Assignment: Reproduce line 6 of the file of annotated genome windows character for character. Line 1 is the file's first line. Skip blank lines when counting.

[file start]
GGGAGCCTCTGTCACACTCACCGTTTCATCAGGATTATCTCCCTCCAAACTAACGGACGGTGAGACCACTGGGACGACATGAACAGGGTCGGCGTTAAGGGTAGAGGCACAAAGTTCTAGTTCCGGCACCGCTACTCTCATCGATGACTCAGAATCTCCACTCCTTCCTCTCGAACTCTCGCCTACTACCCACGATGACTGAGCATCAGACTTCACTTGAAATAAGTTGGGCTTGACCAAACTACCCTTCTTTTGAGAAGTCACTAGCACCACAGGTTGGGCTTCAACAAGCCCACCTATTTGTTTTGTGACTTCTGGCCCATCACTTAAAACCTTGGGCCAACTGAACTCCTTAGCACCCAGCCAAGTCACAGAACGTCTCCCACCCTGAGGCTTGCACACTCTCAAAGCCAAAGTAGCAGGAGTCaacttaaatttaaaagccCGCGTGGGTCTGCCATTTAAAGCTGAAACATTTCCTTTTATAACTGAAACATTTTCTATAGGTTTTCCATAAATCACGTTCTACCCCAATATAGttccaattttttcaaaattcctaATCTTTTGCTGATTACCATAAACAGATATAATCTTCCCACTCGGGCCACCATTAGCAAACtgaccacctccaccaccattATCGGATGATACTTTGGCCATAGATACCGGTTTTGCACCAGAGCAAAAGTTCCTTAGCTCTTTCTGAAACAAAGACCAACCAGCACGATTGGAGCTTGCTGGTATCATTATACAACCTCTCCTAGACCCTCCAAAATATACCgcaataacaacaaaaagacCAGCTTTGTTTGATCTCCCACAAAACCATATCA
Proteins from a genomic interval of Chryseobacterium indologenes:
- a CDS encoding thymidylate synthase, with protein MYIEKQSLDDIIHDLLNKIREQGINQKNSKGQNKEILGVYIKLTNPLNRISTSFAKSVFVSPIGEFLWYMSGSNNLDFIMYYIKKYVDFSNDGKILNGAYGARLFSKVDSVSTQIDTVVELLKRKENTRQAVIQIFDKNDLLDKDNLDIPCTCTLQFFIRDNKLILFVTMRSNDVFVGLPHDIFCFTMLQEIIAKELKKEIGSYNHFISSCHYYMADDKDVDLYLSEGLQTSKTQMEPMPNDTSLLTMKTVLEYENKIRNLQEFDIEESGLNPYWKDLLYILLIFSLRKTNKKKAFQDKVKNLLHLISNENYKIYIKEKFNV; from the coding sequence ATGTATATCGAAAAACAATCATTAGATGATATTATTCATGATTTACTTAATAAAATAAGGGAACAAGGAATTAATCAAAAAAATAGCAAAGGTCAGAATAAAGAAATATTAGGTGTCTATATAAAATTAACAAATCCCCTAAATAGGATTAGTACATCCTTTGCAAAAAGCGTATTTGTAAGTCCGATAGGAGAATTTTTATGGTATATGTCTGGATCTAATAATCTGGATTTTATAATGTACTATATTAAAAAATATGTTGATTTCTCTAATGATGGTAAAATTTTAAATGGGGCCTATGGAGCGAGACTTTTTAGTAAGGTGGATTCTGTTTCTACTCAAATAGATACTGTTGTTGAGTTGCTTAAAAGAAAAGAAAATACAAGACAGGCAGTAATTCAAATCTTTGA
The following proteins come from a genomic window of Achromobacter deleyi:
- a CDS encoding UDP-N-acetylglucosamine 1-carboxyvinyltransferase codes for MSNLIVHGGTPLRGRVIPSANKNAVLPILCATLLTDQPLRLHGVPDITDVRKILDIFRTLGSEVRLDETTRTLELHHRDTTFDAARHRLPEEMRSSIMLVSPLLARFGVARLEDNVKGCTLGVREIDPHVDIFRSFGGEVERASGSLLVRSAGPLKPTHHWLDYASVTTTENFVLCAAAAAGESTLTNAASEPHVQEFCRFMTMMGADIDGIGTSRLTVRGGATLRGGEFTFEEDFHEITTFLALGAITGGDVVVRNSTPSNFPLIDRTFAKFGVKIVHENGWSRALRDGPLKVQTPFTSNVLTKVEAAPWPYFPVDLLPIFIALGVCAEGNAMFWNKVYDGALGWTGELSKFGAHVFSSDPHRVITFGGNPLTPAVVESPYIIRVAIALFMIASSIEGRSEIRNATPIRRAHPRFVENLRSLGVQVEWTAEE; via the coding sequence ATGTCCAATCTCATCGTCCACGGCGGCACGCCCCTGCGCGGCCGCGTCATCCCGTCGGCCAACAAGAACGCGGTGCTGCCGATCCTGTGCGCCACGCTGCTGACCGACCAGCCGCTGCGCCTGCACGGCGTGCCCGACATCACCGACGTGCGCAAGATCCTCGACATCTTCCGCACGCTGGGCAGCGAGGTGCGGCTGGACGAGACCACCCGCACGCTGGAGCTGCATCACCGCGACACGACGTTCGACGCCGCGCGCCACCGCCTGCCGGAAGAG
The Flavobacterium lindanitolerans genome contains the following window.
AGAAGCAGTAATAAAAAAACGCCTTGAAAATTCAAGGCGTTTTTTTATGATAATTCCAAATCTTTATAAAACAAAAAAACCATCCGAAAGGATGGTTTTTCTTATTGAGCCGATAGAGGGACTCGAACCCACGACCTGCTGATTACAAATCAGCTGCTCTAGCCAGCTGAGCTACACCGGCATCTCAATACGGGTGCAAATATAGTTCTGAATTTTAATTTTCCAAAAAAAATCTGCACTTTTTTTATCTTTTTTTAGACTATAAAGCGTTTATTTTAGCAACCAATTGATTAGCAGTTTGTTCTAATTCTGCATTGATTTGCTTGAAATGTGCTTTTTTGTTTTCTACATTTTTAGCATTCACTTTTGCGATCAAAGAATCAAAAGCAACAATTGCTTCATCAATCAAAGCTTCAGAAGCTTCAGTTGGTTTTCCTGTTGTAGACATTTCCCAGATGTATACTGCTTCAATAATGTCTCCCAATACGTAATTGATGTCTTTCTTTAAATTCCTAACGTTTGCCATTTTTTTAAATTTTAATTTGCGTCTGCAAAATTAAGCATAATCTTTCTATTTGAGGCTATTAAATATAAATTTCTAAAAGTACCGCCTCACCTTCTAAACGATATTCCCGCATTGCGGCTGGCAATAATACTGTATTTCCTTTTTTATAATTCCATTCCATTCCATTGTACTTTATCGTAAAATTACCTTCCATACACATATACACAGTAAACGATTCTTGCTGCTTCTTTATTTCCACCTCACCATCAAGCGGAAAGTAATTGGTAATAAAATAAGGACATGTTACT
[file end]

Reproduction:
The Flavobacterium lindanitolerans genome contains the following window.